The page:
Teaching

UNIVERSITY OF NORTH CAROLINA AT CHAPEL HILL

Spring 2021: Intergenerational Philosophy

In this experiential education course students will have the unique opportunity to teach and learn philosophy alongside older adults in the Triangle area. Students will grapple with foundational works of historical and contemporary philosophy, participate in regular discussions with our partners, learn how to communicate complex ideas to a non-specialist audience, and administer a capstone event for our community partners. The experiential dimension of the course will provide an occasion for us to reflect on the nature and aims of education, including the prospect and value of lifelong learning beyond schooling and the social and civic ends of education. By creating spaces for intergenerational dialogue, we hope to draw on the wisdom and experience of older adults in the community, and to facilitate understanding across generations.

Fall 2020: Ethics Bowl & Democratic Deliberation

PHIL 292 FlyerIn this experiential learning course students have the unique opportunity to combine the philosophical study of ethics with virtual service in the community. Students will master the major ethical frameworks philosophers use to think about the rightness and wrongness of actions, our obligations to others, and moral life more broadly. Students will also learn how to distill complex philosophical ideas and to facilitate productive discussions with a young audience. With this training in ethical theory and pre-college pedagogy, undergraduates will serve as virtual coaches and advisors to new startup high school teams across the country who will be competing in a ‘borderless’ regional event in January. This new and innovative partnership, called ‘NHSEBBridge’, aims to promote equity and access within the National High School Ethics Bowl and within our education system more broadly. The ethics bowl competition will sharpen the participants’ ability to reason through complex moral issues, and invite us to reflect on the importance of moral and civic education in our democratic society. Over the course of the semester, undergraduates will develop pedagogical resources on ethics and implement a virtual educational event for our partners.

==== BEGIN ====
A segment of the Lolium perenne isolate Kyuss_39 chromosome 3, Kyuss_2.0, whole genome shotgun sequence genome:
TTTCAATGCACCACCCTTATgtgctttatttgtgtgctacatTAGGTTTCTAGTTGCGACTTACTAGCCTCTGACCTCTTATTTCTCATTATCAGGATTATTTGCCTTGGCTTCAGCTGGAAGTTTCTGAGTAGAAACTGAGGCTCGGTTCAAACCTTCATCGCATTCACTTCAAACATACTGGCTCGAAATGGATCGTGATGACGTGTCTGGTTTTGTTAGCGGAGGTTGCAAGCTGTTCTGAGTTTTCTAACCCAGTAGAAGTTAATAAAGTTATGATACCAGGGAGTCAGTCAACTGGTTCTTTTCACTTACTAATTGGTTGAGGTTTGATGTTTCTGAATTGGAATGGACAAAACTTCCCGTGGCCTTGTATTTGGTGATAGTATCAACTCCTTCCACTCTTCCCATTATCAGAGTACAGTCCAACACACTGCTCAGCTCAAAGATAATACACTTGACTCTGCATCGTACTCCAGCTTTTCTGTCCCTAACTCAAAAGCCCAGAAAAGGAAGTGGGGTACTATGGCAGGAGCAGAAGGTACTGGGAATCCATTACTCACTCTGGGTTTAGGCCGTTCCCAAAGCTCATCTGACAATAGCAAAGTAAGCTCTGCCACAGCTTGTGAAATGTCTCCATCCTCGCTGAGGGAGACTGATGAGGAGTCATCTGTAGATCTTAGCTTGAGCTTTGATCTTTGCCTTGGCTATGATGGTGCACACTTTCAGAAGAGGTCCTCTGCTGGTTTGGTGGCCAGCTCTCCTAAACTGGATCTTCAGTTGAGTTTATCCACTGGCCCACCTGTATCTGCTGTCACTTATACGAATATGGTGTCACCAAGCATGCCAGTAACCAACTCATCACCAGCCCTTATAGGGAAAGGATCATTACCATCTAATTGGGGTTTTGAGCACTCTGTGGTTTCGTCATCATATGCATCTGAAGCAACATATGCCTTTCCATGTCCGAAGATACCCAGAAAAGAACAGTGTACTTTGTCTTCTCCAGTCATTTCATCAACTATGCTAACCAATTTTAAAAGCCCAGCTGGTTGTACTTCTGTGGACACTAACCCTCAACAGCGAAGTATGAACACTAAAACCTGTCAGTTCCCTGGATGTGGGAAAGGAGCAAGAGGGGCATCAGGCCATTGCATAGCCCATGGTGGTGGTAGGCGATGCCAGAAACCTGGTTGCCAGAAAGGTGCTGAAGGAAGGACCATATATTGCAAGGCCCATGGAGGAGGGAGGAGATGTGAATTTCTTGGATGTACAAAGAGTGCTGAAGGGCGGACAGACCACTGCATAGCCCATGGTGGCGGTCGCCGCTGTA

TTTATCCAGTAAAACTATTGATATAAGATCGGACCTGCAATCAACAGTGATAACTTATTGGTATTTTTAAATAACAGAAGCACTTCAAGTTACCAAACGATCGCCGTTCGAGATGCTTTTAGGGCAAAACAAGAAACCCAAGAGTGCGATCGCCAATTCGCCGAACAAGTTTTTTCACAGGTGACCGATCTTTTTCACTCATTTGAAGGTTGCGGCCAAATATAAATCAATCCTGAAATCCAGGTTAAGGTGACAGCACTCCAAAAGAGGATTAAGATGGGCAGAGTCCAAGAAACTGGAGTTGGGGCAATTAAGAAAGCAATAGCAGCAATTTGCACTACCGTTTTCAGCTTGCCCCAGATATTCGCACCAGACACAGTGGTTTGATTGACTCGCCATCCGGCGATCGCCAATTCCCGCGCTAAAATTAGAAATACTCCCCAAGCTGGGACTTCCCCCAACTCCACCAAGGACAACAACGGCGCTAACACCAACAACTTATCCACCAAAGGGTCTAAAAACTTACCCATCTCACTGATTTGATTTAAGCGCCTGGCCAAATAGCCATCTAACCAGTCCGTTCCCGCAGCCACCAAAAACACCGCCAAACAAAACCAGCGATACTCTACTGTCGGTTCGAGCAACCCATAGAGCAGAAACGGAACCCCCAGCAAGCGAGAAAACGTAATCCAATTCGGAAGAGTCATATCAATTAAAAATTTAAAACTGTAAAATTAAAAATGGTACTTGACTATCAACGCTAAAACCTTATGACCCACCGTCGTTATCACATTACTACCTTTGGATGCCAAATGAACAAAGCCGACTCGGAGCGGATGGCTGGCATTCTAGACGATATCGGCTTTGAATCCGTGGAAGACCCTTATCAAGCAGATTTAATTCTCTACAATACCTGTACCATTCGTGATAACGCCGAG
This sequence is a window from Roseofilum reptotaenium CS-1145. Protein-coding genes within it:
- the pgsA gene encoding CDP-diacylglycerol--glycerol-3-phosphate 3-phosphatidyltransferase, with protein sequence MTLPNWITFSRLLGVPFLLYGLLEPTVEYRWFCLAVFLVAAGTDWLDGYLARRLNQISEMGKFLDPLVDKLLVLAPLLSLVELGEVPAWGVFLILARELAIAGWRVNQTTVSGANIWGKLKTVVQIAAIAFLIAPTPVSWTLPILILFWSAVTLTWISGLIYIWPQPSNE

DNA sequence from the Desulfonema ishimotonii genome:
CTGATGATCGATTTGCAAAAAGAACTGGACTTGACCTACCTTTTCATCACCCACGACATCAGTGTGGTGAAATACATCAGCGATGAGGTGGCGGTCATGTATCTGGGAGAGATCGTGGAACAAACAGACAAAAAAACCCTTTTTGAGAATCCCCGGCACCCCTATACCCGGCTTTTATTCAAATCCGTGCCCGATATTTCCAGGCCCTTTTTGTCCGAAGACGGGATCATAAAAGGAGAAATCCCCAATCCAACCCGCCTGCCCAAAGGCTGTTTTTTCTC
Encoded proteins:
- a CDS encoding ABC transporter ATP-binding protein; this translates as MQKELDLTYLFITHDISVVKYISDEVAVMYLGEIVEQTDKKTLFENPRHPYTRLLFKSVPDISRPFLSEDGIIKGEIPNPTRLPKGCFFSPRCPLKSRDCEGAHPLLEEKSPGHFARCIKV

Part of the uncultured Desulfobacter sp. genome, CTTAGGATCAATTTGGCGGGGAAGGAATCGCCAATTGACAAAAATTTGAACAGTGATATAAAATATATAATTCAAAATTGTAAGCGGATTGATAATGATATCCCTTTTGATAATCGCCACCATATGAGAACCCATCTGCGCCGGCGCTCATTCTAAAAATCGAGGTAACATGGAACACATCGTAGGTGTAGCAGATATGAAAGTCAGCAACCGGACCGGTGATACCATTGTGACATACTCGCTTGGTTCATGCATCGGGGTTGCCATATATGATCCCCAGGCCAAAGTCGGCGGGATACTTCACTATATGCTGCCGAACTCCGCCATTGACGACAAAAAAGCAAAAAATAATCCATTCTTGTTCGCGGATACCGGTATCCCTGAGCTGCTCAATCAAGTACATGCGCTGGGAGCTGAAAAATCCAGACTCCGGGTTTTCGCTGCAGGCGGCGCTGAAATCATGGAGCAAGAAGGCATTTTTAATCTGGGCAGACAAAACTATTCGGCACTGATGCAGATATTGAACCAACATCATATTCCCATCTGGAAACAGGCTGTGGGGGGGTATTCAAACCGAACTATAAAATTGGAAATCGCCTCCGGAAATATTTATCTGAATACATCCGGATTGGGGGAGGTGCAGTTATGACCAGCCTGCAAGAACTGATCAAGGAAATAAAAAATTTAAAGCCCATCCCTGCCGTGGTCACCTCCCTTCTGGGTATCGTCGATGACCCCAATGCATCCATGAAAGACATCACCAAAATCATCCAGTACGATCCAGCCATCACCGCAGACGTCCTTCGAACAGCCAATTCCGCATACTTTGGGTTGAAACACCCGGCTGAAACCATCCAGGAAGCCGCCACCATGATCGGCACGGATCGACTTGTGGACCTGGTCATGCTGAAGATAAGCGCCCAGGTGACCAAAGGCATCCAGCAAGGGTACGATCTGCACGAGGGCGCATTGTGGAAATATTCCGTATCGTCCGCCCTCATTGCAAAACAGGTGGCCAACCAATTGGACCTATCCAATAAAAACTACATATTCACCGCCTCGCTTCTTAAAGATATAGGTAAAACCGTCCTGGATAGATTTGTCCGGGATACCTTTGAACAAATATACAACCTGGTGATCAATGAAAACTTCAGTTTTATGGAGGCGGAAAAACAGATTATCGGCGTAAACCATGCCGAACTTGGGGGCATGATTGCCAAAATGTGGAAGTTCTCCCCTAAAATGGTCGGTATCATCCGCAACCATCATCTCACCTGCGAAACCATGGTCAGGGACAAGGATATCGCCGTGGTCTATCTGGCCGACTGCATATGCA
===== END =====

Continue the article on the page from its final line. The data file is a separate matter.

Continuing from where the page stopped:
University of Pennylsvania

Summer 2020: Social Foundations of Education (Mid-Career Doctoral Program in Educational Leadership, Penn Graduate School of Education)

In this course you will have the opportunity to scrutinize the ethical, political, and philosophical principles underlying our educational practices. In the first part of the course we will consider competing visions of the goals and aims of education. We will then explore various proposals for the scope and content of schooling in a democratic and multicultural society. To conclude the first part, we will discuss the ways in which educational values and considerations of justice interact. In the second part of the course we will bring our theoretical reflections to bear on concrete cases of educational leadership and decision-making. We will examine two ethically fraught case studies that center around the fundamental issues we grappled with in the first part. After learning how to approach seemingly intractable questions with rigor and charity, teams of students will have the opportunity to engage in civil and deliberative dialogue with another on a final case that draws upon our foundational commitments. Throughout the course you will learn how to read historical and contemporary works of scholarship with analytical precision, how to distill complex ideas for a wider and non-specialist audience, how to reason thoughtfully with others about ethically and politically contested issues, and how to translate abstract and philosophical thinking into effective and thoughtful action.